Wednesday, 26 September 2012

Melmoth the Wanderer and Music

I have recently finished a most astonishing book by Charles Robert Maturin called Melmoth the Wanderer. I'll update on it some day, but I'm really very busy nowadays, what with my job and term is going to start soon. Argh!
Charles Robert Maturin

Basically it's about John Melmoth who sold his soul to the devil in the 17th century for 150 years of extra life and supernatural powers. It is said that strange music is heard when he approaches his victim. He spends his life trying to persuade others to sell their soul to release him from the contract. Otherwise he will die in hell.  As I happened to be listening to this piece while reading the book I'll share it here.



The beginning is scary, reminiscent of a burning building, ominous with the surrealism only Scriabin could put in - which is the feeling I felt on reading the novel. It does resolve into moments of sweetness and intense feeling, just like the parts of Moncada's sufferings in the Spanish Inquisition and Melmoth's tragic love for Immalee.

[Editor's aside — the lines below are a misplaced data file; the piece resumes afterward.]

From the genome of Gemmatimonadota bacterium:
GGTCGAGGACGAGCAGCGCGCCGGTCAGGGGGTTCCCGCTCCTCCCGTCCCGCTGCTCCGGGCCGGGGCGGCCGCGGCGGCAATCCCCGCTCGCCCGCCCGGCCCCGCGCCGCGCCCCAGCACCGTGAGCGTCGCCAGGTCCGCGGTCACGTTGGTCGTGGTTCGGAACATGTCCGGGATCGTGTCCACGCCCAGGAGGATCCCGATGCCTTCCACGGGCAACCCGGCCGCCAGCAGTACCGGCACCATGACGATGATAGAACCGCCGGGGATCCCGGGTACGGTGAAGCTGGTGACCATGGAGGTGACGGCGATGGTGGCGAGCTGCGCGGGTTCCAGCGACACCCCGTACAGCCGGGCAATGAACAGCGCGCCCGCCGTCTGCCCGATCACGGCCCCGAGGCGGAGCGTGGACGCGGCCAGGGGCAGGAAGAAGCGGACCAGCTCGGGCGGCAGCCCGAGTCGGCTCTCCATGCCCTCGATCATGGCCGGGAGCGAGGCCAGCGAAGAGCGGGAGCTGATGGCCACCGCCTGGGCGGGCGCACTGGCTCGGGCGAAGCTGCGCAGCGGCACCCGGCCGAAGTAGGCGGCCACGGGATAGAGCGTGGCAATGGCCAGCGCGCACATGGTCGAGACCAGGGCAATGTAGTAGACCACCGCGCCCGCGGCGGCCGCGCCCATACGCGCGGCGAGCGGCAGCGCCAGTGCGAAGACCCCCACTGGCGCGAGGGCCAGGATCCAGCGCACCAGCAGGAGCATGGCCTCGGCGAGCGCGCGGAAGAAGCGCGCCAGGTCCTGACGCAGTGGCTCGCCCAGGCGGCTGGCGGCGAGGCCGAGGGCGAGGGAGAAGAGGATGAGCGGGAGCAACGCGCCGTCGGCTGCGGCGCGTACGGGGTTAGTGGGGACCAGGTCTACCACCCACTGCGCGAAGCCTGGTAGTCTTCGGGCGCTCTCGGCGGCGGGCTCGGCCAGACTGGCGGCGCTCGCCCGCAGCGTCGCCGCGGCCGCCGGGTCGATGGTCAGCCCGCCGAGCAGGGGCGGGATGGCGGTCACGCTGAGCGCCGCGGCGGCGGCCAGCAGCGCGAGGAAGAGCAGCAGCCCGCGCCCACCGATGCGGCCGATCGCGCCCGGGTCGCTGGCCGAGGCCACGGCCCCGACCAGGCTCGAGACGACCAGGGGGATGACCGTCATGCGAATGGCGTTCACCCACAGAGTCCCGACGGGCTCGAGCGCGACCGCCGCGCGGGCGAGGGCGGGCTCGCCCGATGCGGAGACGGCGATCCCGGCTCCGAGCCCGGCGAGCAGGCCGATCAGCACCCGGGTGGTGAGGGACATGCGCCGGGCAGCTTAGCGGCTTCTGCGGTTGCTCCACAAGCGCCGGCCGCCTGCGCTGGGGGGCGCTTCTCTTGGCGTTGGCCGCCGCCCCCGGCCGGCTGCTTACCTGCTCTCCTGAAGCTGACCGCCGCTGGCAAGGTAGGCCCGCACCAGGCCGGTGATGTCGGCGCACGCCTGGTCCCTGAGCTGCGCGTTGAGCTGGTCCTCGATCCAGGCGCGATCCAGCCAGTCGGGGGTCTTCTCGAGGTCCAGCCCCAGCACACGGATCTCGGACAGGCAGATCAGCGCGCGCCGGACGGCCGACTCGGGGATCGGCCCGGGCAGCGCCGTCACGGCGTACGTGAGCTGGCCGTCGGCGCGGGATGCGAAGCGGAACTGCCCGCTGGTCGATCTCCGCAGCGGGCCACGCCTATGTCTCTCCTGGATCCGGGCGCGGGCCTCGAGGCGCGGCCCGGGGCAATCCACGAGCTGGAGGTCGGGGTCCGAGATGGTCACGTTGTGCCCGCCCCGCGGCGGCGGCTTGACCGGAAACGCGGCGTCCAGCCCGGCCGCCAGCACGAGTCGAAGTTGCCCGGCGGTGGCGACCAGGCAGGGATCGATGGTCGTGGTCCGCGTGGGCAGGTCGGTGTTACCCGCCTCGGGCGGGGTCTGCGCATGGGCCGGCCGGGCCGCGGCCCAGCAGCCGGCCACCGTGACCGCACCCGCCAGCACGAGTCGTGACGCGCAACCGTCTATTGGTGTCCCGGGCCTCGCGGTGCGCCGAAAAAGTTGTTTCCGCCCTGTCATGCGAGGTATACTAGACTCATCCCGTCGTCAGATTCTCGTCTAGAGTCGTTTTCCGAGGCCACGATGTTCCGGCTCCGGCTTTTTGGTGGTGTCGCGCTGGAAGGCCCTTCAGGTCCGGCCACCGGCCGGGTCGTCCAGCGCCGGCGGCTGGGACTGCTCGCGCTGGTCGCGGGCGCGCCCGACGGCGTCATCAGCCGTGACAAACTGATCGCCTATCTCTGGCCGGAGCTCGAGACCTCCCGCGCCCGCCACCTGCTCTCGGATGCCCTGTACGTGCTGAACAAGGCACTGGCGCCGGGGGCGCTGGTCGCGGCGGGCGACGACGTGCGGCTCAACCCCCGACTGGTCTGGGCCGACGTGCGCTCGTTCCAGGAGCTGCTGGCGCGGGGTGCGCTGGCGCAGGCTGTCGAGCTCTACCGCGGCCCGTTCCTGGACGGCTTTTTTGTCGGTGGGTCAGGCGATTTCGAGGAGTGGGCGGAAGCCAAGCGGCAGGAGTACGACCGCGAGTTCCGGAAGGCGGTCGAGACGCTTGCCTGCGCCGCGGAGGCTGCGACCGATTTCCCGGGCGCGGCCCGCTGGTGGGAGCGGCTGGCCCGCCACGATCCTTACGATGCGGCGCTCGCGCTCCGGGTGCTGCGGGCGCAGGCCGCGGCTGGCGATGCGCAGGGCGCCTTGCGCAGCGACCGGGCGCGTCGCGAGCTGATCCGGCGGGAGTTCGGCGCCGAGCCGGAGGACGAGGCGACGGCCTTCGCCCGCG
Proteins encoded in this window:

Whatever it is, I advise you, if you love Gothic novels with intense emotion, philosophical argument and cynicism do try this book. It is no easy read, being more complex than Ann Radcliffe and The Monk, but more satisfying. The character of Melmoth, though shadowy in most parts, is a work of consummate genius.

While on Youtube I happened to be forced to go through one of those stupid ads before the real video starts, and it was the Fifty Shades Classical Album. Yup, EL James has chosen some songs mentioned in the series to be compiled into an album. It's pretty good, though I groaned at the fact she has just insulted my favourite composer, Rachmaninov, by selecting his 2nd Piano Concerto (my favourite piece) in a stupid novel. Anyway one of the pieces chosen is Chopin's Nocturne 1. This one has especially stuck in my head. It could represent the temporary peace during the romancing of Immalee and Melmoth, yet with undercurrents of gloom. Melmoth becomes pensively gloom from fiercely misanthropic. And he is a real cynic. He battles within himself whether to get her to sell her soul or to leave her so he can't hurt her. Which kind of reminds me of Sparkly Vampire and that Mary Sue, only Melmoth is waaaaaaaay more complex and therefore fascinating in a horrible way.



Which reminds me, I'm behind with my review on Mansfield Park and the Brontës. Not to mention the Brontë fanfics I'm supposed to continue (and I am too tired to think up new ideas quickly.)

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